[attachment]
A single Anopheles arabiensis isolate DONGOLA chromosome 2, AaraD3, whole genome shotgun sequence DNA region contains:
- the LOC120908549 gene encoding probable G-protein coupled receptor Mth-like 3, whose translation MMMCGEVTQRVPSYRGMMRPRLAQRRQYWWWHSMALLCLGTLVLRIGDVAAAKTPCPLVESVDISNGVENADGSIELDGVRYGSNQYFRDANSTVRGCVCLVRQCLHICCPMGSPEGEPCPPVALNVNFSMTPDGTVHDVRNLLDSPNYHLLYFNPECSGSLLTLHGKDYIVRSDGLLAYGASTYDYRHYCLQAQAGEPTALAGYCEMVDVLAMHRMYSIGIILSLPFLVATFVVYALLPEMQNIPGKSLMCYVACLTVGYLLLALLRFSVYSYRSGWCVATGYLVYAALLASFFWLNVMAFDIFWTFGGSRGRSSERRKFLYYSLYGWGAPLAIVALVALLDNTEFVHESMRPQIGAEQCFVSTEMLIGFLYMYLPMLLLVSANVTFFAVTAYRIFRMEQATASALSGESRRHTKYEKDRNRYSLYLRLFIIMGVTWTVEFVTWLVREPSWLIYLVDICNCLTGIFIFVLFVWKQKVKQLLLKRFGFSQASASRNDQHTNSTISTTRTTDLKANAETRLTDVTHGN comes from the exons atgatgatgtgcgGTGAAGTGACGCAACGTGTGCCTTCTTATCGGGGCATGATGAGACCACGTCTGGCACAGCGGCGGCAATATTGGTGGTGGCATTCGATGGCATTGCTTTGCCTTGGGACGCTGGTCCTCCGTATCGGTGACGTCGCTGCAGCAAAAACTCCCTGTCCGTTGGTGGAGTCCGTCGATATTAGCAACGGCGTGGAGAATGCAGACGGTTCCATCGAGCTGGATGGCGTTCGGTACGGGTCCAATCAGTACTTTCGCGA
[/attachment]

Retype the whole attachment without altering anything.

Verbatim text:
A single Anopheles arabiensis isolate DONGOLA chromosome 2, AaraD3, whole genome shotgun sequence DNA region contains:
- the LOC120908549 gene encoding probable G-protein coupled receptor Mth-like 3, whose translation MMMCGEVTQRVPSYRGMMRPRLAQRRQYWWWHSMALLCLGTLVLRIGDVAAAKTPCPLVESVDISNGVENADGSIELDGVRYGSNQYFRDANSTVRGCVCLVRQCLHICCPMGSPEGEPCPPVALNVNFSMTPDGTVHDVRNLLDSPNYHLLYFNPECSGSLLTLHGKDYIVRSDGLLAYGASTYDYRHYCLQAQAGEPTALAGYCEMVDVLAMHRMYSIGIILSLPFLVATFVVYALLPEMQNIPGKSLMCYVACLTVGYLLLALLRFSVYSYRSGWCVATGYLVYAALLASFFWLNVMAFDIFWTFGGSRGRSSERRKFLYYSLYGWGAPLAIVALVALLDNTEFVHESMRPQIGAEQCFVSTEMLIGFLYMYLPMLLLVSANVTFFAVTAYRIFRMEQATASALSGESRRHTKYEKDRNRYSLYLRLFIIMGVTWTVEFVTWLVREPSWLIYLVDICNCLTGIFIFVLFVWKQKVKQLLLKRFGFSQASASRNDQHTNSTISTTRTTDLKANAETRLTDVTHGN comes from the exons atgatgatgtgcgGTGAAGTGACGCAACGTGTGCCTTCTTATCGGGGCATGATGAGACCACGTCTGGCACAGCGGCGGCAATATTGGTGGTGGCATTCGATGGCATTGCTTTGCCTTGGGACGCTGGTCCTCCGTATCGGTGACGTCGCTGCAGCAAAAACTCCCTGTCCGTTGGTGGAGTCCGTCGATATTAGCAACGGCGTGGAGAATGCAGACGGTTCCATCGAGCTGGATGGCGTTCGGTACGGGTCCAATCAGTACTTTCGCGA